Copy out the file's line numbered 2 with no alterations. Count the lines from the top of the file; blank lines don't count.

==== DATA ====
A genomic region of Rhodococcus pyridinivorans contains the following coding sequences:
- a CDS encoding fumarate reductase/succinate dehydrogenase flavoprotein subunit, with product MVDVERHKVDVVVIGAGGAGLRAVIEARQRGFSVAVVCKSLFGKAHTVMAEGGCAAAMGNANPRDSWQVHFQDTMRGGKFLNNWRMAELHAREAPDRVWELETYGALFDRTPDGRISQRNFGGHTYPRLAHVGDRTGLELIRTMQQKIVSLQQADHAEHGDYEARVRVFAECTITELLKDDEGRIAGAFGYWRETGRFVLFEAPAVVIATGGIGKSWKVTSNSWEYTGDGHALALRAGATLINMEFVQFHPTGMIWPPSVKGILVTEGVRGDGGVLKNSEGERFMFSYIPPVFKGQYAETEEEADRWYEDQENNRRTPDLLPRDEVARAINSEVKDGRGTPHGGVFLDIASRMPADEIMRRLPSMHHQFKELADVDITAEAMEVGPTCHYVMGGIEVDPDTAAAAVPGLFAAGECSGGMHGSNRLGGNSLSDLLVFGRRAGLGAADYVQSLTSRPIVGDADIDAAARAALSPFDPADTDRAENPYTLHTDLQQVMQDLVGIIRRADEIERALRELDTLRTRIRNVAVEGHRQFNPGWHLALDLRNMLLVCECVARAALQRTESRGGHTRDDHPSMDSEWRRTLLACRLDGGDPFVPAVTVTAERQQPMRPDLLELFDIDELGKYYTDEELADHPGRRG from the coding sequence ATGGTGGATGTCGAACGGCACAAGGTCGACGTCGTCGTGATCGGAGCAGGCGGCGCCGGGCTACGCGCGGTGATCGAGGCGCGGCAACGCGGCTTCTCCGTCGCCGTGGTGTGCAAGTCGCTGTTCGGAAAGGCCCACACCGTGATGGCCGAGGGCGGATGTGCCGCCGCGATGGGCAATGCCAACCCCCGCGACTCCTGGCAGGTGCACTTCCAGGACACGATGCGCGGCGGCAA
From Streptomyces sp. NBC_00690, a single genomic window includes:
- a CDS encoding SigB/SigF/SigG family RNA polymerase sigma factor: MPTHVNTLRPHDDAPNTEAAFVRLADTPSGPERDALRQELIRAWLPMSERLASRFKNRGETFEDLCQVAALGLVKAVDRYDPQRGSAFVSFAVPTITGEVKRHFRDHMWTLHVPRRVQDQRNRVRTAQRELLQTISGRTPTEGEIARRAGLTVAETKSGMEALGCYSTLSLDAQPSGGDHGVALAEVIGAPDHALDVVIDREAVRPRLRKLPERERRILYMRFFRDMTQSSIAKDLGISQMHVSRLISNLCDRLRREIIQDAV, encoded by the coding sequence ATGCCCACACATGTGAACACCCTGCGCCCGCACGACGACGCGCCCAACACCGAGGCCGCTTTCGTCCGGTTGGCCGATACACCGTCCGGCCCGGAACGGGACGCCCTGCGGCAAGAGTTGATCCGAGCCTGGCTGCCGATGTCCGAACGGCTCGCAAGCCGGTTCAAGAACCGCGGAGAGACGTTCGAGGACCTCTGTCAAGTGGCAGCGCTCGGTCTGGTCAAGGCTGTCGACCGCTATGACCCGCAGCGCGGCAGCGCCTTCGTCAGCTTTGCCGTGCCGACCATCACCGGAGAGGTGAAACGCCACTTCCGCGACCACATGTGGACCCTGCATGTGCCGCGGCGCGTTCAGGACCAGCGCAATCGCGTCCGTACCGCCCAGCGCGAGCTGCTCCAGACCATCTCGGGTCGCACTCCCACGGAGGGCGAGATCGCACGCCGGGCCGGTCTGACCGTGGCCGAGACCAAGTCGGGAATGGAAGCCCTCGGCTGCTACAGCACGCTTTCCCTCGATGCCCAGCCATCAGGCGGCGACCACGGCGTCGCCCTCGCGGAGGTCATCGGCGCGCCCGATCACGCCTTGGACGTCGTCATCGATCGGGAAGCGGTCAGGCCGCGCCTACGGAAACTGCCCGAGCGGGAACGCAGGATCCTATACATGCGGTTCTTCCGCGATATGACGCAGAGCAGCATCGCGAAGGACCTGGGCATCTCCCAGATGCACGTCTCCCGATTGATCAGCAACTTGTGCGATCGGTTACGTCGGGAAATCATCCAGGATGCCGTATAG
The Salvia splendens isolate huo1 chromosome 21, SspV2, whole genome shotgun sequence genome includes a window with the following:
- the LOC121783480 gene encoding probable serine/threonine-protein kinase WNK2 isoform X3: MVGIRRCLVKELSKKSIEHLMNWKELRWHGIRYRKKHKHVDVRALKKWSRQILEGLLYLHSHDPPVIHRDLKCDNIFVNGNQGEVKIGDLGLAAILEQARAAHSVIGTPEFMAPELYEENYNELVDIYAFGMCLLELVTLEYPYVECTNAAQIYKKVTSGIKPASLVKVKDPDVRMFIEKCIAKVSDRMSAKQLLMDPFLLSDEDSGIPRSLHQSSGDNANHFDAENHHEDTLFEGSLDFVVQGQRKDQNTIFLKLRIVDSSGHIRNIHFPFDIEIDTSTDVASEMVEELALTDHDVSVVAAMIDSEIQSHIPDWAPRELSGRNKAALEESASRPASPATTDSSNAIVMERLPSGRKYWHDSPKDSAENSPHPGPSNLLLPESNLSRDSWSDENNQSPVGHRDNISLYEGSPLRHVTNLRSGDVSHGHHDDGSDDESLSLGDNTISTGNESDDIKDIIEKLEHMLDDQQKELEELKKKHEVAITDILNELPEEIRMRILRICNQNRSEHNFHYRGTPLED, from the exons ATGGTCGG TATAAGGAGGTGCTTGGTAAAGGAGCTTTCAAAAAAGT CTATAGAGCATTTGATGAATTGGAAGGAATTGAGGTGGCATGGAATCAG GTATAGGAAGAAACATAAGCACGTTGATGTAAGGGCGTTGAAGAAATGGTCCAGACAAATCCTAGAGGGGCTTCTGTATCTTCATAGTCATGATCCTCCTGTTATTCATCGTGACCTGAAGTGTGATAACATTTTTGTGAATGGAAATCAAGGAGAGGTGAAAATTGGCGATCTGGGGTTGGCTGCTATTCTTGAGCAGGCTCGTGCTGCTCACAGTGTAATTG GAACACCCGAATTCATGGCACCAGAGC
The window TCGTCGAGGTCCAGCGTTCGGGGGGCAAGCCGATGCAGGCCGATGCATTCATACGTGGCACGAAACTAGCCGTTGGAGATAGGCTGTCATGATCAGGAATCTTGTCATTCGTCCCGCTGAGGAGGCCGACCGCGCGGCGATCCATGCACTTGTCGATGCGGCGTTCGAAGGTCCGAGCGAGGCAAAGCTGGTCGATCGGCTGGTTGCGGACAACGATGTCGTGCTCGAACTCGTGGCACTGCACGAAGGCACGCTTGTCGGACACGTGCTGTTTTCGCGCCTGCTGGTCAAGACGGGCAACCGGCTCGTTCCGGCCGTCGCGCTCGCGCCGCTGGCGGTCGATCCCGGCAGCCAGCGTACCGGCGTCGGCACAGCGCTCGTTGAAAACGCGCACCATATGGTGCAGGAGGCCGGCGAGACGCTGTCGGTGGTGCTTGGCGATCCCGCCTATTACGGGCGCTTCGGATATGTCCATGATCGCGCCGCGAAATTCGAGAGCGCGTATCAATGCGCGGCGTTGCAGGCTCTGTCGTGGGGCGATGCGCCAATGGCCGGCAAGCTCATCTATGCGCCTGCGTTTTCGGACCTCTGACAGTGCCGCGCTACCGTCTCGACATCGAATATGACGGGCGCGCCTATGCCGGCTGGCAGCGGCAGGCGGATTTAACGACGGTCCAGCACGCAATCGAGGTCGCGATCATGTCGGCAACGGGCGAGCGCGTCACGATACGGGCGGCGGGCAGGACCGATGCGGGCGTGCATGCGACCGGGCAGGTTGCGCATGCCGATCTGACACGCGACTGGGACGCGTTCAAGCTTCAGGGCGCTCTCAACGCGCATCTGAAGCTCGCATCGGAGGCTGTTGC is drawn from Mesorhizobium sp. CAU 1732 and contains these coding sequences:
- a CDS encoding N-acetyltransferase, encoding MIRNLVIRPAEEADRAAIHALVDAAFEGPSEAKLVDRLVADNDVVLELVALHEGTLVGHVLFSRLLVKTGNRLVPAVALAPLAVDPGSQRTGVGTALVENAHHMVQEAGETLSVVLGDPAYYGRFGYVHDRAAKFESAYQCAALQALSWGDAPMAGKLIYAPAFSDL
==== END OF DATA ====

- a CDS encoding fumarate reductase/succinate dehydrogenase flavoprotein subunit, with product MVDVERHKVDVVVIGAGGAGLRAVIEARQRGFSVAVVCKSLFGKAHTVMAEGGCAAAMGNANPRDSWQVHFQDTMRGGKFLNNWRMAELHAREAPDRVWELETYGALFDRTPDGRISQRNFGGHTYPRLAHVGDRTGLELIRTMQQKIVSLQQADHAEHGDYEARVRVFAECTITELLKDDEGRIAGAFGYWRETGRFVLFEAPAVVIATGGIGKSWKVTSNSWEYTGDGHALALRAGATLINMEFVQFHPTGMIWPPSVKGILVTEGVRGDGGVLKNSEGERFMFSYIPPVFKGQYAETEEEADRWYEDQENNRRTPDLLPRDEVARAINSEVKDGRGTPHGGVFLDIASRMPADEIMRRLPSMHHQFKELADVDITAEAMEVGPTCHYVMGGIEVDPDTAAAAVPGLFAAGECSGGMHGSNRLGGNSLSDLLVFGRRAGLGAADYVQSLTSRPIVGDADIDAAARAALSPFDPADTDRAENPYTLHTDLQQVMQDLVGIIRRADEIERALRELDTLRTRIRNVAVEGHRQFNPGWHLALDLRNMLLVCECVARAALQRTESRGGHTRDDHPSMDSEWRRTLLACRLDGGDPFVPAVTVTAERQQPMRPDLLELFDIDELGKYYTDEELADHPGRRG from the coding sequence ATGGTGGATGTCGAACGGCACAAGGTCGACGTCGTCGTGATCGGAGCAGGCGGCGCCGGGCTACGCGCGGTGATCGAGGCGCGGCAACGCGGCTTCTCCGTCGCCGTGGTGTGCAAGTCGCTGTTCGGAAAGGCCCACACCGTGATGGCCGAGGGCGGATGTGCCGCCGCGATGGGCAATGCCAACCCCCGCGACTCCTGGCAGGTGCACTTCCAGGACACGATGCGCGGCGGCAA